Geotimes Home Calendar Classifieds Subscribe Advertise
 Published by the American Geological Institute
November 2000
Newsmagazine of the Earth Sciences



What: Vegetation classification image derived from Compact Airborne Spectrographic Imager (CASI) airborne sensor data

Where: Tintic mining district

Resolution: 4 meters Ground Resolved Distance (GSD)

From: G. A. Borstad & Associates for the NASA Earth Observations Commercial Applications Program

Vegetation can mask the distribution of mineralogical anomalies. Combining vegetation classification with geologic information can produce a powerful tool for seeing mineralogical distributions around mine sites. Hyperspectral data can help classify vegetation.
Deciduous vegetation is shown in colors extending from red to golden yellow, with evergreens shown in medium to dark green. Bare ground, shown in pale yellow, often matches with mines and mine wastes.
Purple areas are those affected by a July 1999 brushfire. Some mine sites were better exposed after the fire, but the ash and soot were so uniform and thick that the fire left few new rock outcrops exposed.
To evaluate how effective hyperspectral data are for measuring, mapping and monitoring abandoned mine wastes and their effects, the Environmental Protection Agency (EPA) Region 8 teamed up with other federal and state agencies and with industry to study hyperspectral data for five mine sites in Utah. Called the 1998-2000 EPA-Interagency-Industry Abandoned Mine Lands Watershed Hyperspectral Analysis Project, the partnership generated hyperspectral maps for 1.5 million acres and 27 watersheds in the Leeds, Silver Reef, Marysvale, Tushar Mountains, Oquirrh Mountains, Park City and Tintic mining districts in Utah. The EPA Region 8 contracted with NASA’s Jet Propulsion Laboratory to gather data from AVIRIS. The USGS SpecLab in Denver processed the AVIRIS data, conducted field calibration studies and provided a final evaluation to the EPA.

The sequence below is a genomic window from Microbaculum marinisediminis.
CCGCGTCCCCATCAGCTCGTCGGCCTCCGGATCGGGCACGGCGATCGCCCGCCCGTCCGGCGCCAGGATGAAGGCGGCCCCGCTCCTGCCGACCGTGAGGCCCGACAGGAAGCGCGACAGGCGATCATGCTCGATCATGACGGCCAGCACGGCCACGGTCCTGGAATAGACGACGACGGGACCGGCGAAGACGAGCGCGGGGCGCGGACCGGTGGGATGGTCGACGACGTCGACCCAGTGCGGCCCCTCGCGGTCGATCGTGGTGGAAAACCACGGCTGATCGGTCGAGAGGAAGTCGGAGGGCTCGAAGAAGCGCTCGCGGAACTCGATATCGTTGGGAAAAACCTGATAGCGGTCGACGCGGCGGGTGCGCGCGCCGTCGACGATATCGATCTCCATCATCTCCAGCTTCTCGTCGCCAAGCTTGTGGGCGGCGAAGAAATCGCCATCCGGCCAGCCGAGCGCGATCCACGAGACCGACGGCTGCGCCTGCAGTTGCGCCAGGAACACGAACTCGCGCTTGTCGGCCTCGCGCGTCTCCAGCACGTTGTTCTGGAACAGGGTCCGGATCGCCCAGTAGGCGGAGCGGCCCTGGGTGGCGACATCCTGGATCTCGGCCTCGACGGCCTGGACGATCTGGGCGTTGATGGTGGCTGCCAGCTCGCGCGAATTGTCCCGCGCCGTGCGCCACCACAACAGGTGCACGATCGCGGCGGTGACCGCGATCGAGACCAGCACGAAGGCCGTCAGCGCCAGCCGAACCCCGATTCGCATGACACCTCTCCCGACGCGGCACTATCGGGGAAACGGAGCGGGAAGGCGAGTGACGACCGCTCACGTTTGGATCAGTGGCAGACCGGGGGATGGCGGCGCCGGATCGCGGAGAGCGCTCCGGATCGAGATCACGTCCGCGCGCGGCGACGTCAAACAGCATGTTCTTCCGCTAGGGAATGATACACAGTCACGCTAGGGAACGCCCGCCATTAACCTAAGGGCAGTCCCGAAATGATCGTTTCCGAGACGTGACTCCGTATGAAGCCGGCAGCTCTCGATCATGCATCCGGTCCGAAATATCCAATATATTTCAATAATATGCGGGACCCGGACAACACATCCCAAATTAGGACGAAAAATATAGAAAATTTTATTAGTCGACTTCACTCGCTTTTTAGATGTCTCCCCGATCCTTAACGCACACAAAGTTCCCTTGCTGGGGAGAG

The EPA Region 8 also challenged the remote sensing industry to demonstrate its commercial capabilities pro bono. Two commercial airborne hyperspectral vendors joined the study: Earth Search Science Inc., with its Probe I hyperspectral system; and a team lead by Borstad & Associates, Spectral International and Peters Geosciences utilizing the CASI /SFSI (Compact Airborne Spectrographic Imager/Short Wave Infrared Full Spectrum Imager) hyperspectral systems, in part under a grant from NASA’s John C. Stennis Space Center. Other study participants included Asarco Inc., Autometrics Inc., the Colorado School of Mines, Kennecott Exploration Co., Newmont Mining Corp. and Tintic Utah Metals.
For more about the study results and imagery, visit

Back to main article.

Geotimes Home | AGI Home | Information Services | Geoscience Education | Public Policy | Programs | Publications | Careers

© 2018 American Geological Institute. All rights reserved. Any copying, redistribution or retransmission of any of the contents of this service without the express written consent of the American Geological Institute is expressly prohibited. For all electronic copyright requests, visit: